Q&A with a Local Comedian: Paris Sashay

by Octavia Silva April 22, 2016 at 2:30 pm 1 Comment

Photo courtesy of Paris Sashay

When you see Paris on stage performing stand-up, she’s so effortlessly comfortable, it seems like she’s been doing it forever. Or maybe it’s just a confidence that she has about her regardless of what she’s doing. It’s just her.

I saw Paris perform a couple of weeks ago at Shenanigan’s and was immediately drawn to her charisma. The next time I saw her was when she hosted a show at Amsterdam Lounge. It was after this show that we sat around and chatted about how she got started with comedy and what balls had to with it.

(Side note: Sashay made headlines last October when she told the harrowing tale of being harassed, then attacked by a group of men downtown.)

Borderstan: How long have you been doing comedy?

Paris Sashay: Four years.

How did you get started?

I got an answer for you, but it’s just deep. I went to college for two years because that’s what they wanted me to do. They were like oh, you’re the first person in the family going away to college. Good.

And you feel good about yourself, but if I f-ck up, then I let the family down and I let the family down. I came home and I said that I need something to do ’cause this is not good. Your family wants you to be like the college counselor. I can’t because I’m home. It’s just different. It is not the same.

Where’d you go to school for two years?

Virginia Union in Richmond. If I went to a regular college, I think it would’ve been cool, but I went to a HBCU, I felt like I was in the hood. This is real. I felt like I still could’ve been around homies. I didn’t have to pay for this, like this was something that could’ve been free.

So, I came home and I needed something to do. I went to a hotel party with all my friends and I just told jokes the entire night. I could not stop playing, like that whole night I think I was on fire for six hours. They were like, you need to do comedy, and I said, no, I don’t, but I need to do this.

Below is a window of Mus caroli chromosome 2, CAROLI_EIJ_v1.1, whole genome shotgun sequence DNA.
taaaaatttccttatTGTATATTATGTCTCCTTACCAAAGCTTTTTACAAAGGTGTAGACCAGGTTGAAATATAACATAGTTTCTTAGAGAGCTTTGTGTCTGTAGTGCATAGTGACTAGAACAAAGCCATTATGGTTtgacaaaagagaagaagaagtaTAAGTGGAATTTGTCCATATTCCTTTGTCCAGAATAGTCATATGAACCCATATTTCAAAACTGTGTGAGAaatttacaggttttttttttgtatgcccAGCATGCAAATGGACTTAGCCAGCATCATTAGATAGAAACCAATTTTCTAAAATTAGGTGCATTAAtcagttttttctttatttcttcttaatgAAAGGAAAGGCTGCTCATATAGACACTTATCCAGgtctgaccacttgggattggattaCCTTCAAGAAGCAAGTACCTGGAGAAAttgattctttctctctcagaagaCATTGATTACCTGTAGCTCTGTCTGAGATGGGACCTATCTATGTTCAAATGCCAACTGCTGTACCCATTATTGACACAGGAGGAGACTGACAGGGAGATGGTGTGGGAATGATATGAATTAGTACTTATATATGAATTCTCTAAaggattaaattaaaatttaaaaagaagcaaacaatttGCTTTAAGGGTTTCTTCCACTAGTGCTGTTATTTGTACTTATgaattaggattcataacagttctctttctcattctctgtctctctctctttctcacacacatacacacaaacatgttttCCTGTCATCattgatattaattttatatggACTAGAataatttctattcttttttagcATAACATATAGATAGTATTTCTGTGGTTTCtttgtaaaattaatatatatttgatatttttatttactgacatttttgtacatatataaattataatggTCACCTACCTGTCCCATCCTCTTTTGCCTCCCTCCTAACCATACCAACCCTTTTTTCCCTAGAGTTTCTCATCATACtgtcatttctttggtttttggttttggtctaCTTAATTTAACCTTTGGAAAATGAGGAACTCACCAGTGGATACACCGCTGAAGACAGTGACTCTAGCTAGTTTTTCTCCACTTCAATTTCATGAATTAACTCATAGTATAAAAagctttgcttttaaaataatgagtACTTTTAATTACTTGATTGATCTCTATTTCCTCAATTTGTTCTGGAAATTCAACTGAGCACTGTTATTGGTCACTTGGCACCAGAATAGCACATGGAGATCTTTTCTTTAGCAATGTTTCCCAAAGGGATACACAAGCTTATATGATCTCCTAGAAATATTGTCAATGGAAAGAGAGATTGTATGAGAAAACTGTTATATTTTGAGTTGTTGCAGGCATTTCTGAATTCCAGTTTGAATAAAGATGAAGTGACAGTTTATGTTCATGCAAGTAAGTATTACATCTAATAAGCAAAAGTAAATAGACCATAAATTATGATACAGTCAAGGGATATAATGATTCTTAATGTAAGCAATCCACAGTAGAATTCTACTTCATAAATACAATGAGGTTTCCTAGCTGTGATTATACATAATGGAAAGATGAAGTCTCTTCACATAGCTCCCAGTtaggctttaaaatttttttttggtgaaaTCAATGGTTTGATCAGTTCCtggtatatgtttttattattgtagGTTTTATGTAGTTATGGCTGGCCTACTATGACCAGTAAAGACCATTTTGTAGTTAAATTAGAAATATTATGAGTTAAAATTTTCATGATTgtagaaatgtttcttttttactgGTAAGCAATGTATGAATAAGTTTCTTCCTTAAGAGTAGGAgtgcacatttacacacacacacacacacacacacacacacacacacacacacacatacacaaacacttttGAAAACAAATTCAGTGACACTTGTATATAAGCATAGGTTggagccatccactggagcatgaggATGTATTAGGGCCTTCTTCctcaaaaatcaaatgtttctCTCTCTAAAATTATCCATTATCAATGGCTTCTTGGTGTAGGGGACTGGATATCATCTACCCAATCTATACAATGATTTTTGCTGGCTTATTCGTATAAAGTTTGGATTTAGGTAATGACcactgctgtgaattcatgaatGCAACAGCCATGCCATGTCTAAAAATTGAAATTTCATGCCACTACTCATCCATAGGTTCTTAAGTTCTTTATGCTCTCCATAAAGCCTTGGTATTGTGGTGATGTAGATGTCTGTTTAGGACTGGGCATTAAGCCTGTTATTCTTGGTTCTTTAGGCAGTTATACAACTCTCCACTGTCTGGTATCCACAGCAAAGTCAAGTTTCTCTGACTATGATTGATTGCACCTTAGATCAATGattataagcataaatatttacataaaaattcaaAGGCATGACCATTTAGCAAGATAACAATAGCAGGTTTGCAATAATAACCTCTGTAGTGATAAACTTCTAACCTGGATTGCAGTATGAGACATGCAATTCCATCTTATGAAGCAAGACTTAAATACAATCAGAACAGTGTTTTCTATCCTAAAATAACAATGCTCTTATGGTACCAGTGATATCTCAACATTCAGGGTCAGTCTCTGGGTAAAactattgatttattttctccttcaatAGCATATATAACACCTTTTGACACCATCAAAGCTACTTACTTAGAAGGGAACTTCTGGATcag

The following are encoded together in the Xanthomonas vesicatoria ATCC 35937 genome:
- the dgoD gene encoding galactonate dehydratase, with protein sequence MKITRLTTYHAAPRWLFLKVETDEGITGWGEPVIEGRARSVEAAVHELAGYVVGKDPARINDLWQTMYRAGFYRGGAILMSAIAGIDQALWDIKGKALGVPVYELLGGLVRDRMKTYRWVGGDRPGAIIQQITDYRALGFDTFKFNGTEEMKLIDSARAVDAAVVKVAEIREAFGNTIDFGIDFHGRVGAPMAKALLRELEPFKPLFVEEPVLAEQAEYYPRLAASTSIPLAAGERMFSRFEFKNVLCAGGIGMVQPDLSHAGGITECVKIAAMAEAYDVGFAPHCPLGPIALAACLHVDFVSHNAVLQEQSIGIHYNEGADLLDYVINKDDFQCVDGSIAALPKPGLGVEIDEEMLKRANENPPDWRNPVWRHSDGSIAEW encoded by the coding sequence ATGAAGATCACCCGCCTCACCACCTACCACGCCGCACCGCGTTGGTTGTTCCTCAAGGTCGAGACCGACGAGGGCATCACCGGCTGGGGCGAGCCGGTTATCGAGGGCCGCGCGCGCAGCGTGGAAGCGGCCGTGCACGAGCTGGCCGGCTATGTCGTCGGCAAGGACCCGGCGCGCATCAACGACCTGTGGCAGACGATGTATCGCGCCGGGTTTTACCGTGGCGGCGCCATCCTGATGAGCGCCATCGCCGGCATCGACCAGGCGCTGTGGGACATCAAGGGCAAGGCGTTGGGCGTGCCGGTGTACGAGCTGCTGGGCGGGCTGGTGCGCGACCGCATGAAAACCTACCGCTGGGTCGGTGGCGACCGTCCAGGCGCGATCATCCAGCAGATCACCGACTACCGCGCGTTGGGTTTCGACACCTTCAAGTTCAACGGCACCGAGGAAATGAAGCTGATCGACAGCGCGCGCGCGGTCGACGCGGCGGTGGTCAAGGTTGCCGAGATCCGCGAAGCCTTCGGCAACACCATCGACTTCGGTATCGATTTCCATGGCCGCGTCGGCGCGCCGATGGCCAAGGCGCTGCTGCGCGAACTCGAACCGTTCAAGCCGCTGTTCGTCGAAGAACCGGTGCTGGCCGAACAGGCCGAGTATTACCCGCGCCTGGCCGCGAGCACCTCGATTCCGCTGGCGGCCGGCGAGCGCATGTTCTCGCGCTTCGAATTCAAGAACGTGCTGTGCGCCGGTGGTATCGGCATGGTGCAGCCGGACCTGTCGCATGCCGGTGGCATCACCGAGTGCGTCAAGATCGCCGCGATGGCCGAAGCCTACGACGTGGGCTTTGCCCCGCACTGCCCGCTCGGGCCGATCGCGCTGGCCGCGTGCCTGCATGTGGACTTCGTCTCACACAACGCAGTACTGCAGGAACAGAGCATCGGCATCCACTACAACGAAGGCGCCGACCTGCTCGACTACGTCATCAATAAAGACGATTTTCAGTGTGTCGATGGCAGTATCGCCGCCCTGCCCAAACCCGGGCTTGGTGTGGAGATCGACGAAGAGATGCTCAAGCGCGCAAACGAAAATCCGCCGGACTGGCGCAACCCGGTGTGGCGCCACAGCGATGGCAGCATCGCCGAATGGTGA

They signed me up for comedy; they signed me up for seven rooms. Every day, there was a room. I went to the first room, Red Lounge on U Street.

There was probably 40 white people, no black people. I got there. I was nervous. I hid in the bathroom. I stayed in the bathroom. It was like, Paris, they’re calling you next. My mother came there; she said, you’re going on next, you need to come out. And she prayed for me. I was like, I’m not coming out. There’s no way.

Your mother was there?

My mother, my sister, my other sister, my cousin. People that were close to me. I’m like, I’m not telling jokes. I sat in the crowd watching two people and they didn’t do well, like they didn’t even give me motivation to do it, so I hid in the bathroom. The host came out, saying Paris Sashay and I was like, this is me, but I didn’t want to agree that it was me.

I did 13 minutes and it was wonderful. It was all white people and I thought if I can do this, I can do anything.

Is there a difference between a white audience and a black audience?

I feel like in white rooms, when you hear a black comic with a story, you’re so entertained because you haven’t heard anything like it all night. I honestly love doing white crowds and a lot of people are like, how did you get to do it? Because a lot of black comics can’t do white crowds. I do it because I do crowd work. I make the crowd feel comfortable, like, it’s not about me, it’s about you.

Like, I know this is funny, but it’s about making you believe that it’s funny. So I did that crowd that night, 40 white people, no black people at all, and I felt a feeling that I’ve never felt before. I didn’t even want to go to sleep. I didn’t even want to let the feeling die. It was a super high. Not coke, not molly, not weed, comedy. After that, I did a show each night.


Paris performs all around town, including Monday nights at Shenanigan’s in Adams Morgan. For info on her upcoming shows, follow her on Twitter.

This interview has been slightly edited for clarity and length. Photo by Lady J’s Reflectionz and courtesy of Paris Sashay.


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